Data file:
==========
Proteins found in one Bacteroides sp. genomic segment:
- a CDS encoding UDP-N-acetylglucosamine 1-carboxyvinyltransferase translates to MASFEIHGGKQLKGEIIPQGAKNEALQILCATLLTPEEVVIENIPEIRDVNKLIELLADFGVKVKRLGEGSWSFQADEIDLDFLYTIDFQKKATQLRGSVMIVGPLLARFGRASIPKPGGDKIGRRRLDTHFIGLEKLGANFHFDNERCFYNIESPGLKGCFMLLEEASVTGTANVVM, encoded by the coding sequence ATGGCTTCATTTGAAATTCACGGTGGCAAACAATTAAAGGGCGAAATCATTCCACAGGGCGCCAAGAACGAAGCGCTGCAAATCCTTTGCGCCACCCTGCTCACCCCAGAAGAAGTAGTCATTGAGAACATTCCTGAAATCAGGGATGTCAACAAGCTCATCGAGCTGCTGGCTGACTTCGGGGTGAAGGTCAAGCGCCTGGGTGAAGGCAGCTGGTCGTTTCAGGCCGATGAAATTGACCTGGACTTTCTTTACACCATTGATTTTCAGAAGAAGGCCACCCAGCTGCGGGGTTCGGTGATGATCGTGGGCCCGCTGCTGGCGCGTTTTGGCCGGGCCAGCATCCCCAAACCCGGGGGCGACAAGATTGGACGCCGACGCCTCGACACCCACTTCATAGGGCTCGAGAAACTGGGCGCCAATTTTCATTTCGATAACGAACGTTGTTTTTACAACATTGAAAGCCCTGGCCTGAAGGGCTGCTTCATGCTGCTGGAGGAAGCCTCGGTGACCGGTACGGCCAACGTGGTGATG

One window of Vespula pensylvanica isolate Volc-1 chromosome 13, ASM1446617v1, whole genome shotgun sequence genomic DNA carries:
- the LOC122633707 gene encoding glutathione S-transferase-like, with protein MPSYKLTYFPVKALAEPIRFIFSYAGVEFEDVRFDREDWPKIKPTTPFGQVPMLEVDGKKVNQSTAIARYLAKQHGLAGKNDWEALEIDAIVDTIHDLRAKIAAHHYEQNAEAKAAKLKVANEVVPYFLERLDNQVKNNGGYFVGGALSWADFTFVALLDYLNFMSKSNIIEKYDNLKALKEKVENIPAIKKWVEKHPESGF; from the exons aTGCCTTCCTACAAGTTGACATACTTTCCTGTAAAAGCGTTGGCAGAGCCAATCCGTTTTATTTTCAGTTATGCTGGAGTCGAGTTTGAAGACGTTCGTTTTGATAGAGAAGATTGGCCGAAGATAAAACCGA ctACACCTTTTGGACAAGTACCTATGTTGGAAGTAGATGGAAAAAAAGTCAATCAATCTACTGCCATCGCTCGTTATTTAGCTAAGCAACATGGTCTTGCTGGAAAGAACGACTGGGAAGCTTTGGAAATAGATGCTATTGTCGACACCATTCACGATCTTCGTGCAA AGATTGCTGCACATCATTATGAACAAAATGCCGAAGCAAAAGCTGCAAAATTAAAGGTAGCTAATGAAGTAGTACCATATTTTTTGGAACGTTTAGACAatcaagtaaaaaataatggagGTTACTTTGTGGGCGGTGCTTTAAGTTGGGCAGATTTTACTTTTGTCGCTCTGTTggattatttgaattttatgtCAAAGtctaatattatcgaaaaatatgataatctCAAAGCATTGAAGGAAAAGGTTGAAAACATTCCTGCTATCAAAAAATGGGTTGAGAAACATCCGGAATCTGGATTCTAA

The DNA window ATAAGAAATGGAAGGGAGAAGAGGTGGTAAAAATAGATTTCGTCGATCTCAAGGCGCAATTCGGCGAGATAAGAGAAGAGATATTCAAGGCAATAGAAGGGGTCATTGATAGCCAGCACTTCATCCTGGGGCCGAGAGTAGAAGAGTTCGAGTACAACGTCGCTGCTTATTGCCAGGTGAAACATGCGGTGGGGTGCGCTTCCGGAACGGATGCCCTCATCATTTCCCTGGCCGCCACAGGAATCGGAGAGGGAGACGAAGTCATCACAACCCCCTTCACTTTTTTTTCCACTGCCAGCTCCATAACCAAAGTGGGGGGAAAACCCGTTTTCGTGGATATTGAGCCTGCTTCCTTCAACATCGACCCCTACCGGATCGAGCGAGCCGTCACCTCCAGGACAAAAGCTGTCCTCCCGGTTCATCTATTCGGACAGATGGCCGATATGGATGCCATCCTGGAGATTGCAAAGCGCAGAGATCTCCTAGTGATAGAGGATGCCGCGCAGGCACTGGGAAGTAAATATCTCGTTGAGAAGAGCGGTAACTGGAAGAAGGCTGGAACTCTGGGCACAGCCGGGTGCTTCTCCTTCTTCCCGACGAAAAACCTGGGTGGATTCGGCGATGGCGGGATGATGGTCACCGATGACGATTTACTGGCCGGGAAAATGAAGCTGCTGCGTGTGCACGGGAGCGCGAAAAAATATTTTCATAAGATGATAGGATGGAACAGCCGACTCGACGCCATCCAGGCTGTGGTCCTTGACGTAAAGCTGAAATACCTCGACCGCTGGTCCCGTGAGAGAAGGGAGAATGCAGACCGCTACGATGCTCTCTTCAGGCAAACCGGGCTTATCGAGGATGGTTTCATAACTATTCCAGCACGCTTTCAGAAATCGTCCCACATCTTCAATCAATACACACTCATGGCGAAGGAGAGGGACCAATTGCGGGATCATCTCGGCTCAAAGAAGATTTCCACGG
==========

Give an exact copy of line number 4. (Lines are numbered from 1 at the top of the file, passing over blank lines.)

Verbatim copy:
- the LOC122633707 gene encoding glutathione S-transferase-like, with protein MPSYKLTYFPVKALAEPIRFIFSYAGVEFEDVRFDREDWPKIKPTTPFGQVPMLEVDGKKVNQSTAIARYLAKQHGLAGKNDWEALEIDAIVDTIHDLRAKIAAHHYEQNAEAKAAKLKVANEVVPYFLERLDNQVKNNGGYFVGGALSWADFTFVALLDYLNFMSKSNIIEKYDNLKALKEKVENIPAIKKWVEKHPESGF; from the exons aTGCCTTCCTACAAGTTGACATACTTTCCTGTAAAAGCGTTGGCAGAGCCAATCCGTTTTATTTTCAGTTATGCTGGAGTCGAGTTTGAAGACGTTCGTTTTGATAGAGAAGATTGGCCGAAGATAAAACCGA ctACACCTTTTGGACAAGTACCTATGTTGGAAGTAGATGGAAAAAAAGTCAATCAATCTACTGCCATCGCTCGTTATTTAGCTAAGCAACATGGTCTTGCTGGAAAGAACGACTGGGAAGCTTTGGAAATAGATGCTATTGTCGACACCATTCACGATCTTCGTGCAA AGATTGCTGCACATCATTATGAACAAAATGCCGAAGCAAAAGCTGCAAAATTAAAGGTAGCTAATGAAGTAGTACCATATTTTTTGGAACGTTTAGACAatcaagtaaaaaataatggagGTTACTTTGTGGGCGGTGCTTTAAGTTGGGCAGATTTTACTTTTGTCGCTCTGTTggattatttgaattttatgtCAAAGtctaatattatcgaaaaatatgataatctCAAAGCATTGAAGGAAAAGGTTGAAAACATTCCTGCTATCAAAAAATGGGTTGAGAAACATCCGGAATCTGGATTCTAA